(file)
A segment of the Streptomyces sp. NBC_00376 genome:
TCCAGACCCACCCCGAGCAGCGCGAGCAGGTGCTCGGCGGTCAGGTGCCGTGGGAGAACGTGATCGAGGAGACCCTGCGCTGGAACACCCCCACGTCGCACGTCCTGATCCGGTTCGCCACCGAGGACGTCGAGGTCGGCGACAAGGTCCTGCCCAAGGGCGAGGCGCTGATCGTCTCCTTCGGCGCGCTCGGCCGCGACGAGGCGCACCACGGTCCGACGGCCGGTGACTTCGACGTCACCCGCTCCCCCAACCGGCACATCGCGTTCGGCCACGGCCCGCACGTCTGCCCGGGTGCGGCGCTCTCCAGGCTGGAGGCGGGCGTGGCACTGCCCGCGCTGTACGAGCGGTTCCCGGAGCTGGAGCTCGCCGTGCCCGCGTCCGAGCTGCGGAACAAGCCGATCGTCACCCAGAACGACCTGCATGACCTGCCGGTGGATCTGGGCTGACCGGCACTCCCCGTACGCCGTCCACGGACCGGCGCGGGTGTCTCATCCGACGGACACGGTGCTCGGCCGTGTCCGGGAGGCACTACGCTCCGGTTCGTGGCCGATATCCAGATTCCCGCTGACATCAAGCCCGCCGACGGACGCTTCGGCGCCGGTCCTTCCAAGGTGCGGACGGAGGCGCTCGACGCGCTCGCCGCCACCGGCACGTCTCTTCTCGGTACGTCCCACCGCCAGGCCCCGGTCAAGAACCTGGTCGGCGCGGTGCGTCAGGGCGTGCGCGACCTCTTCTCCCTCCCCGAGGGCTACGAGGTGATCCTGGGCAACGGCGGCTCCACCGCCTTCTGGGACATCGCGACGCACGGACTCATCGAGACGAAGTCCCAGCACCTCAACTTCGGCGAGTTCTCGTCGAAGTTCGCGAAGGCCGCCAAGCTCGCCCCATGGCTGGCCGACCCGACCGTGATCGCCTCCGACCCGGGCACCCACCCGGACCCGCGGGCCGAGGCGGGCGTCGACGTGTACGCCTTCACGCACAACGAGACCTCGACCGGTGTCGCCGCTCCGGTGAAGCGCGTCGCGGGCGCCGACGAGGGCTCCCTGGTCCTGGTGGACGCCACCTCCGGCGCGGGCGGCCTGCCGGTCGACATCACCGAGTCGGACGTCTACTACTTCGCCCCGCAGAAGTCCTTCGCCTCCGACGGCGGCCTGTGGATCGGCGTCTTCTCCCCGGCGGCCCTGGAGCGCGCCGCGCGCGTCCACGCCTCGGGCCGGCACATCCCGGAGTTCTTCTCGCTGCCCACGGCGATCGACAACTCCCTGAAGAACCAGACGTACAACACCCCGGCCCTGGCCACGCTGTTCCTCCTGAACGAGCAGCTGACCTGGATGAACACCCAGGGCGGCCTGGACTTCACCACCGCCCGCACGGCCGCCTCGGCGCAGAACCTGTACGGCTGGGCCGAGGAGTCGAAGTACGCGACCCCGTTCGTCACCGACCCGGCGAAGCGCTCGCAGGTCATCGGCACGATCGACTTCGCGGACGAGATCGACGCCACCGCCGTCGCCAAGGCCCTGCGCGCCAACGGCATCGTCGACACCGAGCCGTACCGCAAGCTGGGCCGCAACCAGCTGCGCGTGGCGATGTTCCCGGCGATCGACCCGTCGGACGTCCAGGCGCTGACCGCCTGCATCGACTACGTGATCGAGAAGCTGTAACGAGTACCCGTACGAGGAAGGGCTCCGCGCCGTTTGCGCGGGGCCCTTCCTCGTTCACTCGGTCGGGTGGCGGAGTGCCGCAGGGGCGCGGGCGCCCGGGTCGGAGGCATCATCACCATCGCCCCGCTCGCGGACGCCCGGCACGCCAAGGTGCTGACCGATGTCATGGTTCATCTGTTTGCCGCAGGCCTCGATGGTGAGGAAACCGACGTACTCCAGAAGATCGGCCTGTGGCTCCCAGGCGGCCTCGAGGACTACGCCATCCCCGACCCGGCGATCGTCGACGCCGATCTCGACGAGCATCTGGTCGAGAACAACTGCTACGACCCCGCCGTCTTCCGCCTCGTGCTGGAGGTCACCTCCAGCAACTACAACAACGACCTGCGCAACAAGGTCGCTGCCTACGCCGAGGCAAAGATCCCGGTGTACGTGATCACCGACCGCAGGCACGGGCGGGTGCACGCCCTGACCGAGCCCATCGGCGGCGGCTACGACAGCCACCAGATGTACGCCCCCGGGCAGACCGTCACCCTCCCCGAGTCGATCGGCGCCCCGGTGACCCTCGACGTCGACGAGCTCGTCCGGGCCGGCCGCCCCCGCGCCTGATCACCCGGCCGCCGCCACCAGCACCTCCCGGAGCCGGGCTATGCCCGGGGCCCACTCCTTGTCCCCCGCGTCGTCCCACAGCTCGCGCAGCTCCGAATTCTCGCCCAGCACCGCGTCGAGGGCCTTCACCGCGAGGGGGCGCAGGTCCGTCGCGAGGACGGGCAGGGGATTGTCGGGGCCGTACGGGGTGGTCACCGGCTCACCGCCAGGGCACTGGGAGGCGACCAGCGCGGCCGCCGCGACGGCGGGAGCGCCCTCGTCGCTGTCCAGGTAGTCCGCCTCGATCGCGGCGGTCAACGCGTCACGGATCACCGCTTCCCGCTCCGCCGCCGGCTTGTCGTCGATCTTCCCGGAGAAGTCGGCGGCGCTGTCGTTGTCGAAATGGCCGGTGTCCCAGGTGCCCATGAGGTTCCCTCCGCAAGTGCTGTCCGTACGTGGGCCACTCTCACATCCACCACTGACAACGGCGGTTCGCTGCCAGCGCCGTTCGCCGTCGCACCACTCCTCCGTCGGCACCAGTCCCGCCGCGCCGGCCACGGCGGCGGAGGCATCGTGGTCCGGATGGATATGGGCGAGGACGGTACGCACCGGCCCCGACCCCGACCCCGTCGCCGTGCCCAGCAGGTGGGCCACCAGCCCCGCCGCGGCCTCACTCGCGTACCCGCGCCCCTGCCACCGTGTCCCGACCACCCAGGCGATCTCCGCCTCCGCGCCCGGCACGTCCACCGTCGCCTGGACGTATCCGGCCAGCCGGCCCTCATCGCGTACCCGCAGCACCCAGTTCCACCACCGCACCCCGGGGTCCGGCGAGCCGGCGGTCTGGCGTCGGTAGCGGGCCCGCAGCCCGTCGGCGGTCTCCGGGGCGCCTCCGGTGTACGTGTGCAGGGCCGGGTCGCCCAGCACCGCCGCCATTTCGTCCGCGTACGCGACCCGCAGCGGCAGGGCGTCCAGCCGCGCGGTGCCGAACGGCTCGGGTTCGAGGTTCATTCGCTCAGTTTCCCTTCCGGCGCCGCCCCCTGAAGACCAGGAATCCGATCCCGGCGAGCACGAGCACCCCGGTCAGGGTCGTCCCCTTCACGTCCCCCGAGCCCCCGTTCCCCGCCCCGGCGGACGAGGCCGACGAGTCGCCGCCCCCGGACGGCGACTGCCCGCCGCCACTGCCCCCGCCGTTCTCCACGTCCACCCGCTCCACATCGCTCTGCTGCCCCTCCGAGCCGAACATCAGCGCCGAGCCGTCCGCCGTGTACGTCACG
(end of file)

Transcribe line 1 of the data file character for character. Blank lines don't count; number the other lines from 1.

A segment of the Streptomyces sp. NBC_00376 genome: